“WENATCHEE — About 100 people showed up outside The Wenatchee World on Monday morning to protest a Sunday editorial column by Publisher Jeff Ackerman,’ the newspaper reported.
“In his column, Ackerman said the scrutiny U.S. Supreme Court nominee Brett Kavanaugh has faced over allegations of sexual assault is politically driven. He criticized the ‘court of public opinion.’
‘”The foundation of our legal system is presumed innocence,’ he wrote. ‘Under that principle, Kavanaugh did not do what his last-minute accuser Christine Blasey Ford says he did 36 years ago, when they were both in high school. It’s not up to Kavanaugh to prove he did not sexually assault his accuser. He already denied it, so the burden of proof is hers.’
“Indivisible Wenatchee organized Monday’s protest. A few people said they especially took issue with a list of questions near the end of the column that Ackerman posed for the ‘perfect’ Supreme Court candidate, including whether they ever lost their car keys or opened a Christmas gift early.
“Forever, women have been afraid to come forward. This editorial just makes it even harder,’ Indivisible member Suellen Harris said. ‘It makes it like you’re going to be laughed at if you come forward, that it’s no more important than cheating at golf. … He wrote this as a political article, that somehow a woman coming forward demanding justice for a sexual assault is strictly political.’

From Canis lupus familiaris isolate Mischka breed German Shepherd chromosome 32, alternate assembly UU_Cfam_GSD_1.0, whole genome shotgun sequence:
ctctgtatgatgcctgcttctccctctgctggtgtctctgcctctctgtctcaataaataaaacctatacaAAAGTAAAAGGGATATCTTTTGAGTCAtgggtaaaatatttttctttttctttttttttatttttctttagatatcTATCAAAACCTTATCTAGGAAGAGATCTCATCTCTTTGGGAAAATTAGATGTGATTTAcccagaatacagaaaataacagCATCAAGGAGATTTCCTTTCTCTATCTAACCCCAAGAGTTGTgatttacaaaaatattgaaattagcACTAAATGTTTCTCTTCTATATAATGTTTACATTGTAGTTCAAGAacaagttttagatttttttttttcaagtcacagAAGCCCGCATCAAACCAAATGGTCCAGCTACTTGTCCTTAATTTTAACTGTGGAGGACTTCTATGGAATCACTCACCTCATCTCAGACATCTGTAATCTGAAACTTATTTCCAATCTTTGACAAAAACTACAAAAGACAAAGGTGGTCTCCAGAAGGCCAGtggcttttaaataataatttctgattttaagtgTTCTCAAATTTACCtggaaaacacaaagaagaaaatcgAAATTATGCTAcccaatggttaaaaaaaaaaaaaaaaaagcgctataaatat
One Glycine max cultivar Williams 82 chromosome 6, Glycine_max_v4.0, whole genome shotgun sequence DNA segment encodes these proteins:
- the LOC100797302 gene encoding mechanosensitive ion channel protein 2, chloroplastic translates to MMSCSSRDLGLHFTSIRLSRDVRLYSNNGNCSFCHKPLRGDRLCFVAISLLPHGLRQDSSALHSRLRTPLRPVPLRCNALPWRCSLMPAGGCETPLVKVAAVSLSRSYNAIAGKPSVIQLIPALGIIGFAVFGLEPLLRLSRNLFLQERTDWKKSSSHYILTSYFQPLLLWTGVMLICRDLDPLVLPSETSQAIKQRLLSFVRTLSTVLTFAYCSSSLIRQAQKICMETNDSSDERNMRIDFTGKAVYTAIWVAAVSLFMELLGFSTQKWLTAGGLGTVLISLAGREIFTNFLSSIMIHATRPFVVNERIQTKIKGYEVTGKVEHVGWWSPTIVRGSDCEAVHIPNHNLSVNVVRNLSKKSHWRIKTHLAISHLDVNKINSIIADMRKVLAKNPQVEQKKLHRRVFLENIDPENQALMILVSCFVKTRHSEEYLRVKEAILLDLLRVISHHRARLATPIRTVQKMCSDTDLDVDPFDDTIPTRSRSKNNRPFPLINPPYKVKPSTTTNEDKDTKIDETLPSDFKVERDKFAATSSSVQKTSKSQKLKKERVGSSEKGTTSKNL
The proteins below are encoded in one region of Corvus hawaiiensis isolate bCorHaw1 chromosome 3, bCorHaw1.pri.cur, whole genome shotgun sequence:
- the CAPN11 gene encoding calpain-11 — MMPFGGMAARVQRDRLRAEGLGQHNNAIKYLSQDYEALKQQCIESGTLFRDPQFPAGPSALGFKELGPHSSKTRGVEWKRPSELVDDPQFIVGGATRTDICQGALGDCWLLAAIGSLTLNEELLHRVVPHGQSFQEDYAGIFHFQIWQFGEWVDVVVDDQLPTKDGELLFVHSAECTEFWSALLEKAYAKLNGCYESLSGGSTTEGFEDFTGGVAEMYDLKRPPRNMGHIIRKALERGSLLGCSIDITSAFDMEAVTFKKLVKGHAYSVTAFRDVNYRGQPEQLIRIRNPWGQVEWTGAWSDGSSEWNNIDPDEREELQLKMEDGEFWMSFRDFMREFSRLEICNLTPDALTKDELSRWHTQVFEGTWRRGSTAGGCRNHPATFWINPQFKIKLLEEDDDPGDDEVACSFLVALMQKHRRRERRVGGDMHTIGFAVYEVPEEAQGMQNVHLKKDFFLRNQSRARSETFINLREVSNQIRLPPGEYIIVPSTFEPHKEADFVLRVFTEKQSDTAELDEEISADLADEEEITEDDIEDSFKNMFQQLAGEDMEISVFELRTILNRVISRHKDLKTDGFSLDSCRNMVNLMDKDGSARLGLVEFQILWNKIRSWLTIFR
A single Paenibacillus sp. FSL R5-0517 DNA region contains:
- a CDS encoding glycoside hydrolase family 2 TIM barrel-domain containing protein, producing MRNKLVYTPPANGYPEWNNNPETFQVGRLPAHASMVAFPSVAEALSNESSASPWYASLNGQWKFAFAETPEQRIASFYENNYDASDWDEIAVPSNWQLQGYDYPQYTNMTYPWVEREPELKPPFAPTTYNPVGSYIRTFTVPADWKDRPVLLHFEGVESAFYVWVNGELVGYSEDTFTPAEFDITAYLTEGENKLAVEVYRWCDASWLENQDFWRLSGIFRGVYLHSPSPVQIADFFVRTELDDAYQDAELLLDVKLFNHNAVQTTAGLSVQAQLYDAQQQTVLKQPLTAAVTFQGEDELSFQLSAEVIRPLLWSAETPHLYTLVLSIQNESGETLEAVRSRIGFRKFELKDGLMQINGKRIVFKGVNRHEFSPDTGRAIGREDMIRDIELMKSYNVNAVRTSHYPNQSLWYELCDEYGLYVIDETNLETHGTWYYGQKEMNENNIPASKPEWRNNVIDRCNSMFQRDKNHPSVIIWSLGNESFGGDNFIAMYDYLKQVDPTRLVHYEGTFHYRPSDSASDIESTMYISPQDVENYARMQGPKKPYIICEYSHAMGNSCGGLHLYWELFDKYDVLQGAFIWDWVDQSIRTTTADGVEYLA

“Harris said she can’t remember another large-scale protest outside The Wenatchee World.
“She said Indivisible submitted a letter with over 200 signatures to Wick Communications CEO Francis Wick, asking for an apology and for Ackerman to be reprimanded.
“We’re hoping to get Ackerman to change his tone,’ she said. ‘We would like a retraction. We would like an apology for making a serious issue a joke. There are some who want him fired. … We disagree with Ackerman a lot, but this is the first time we feel his editorial has done very specific harm to women.’
“In response to the protest, Ackerman noted that his column appeared on the opinion page and that everyone has a constitutional right to express his or her opinion. He said he stands by his editorial.
“’Can’t think of anything I would have changed, although you always go back and see opportunities for additions,’ he said. ‘I might have focused more on how his reputation was being dragged through the mud, or how accusations without evidence are enough to ruin a man’s reputation today.’
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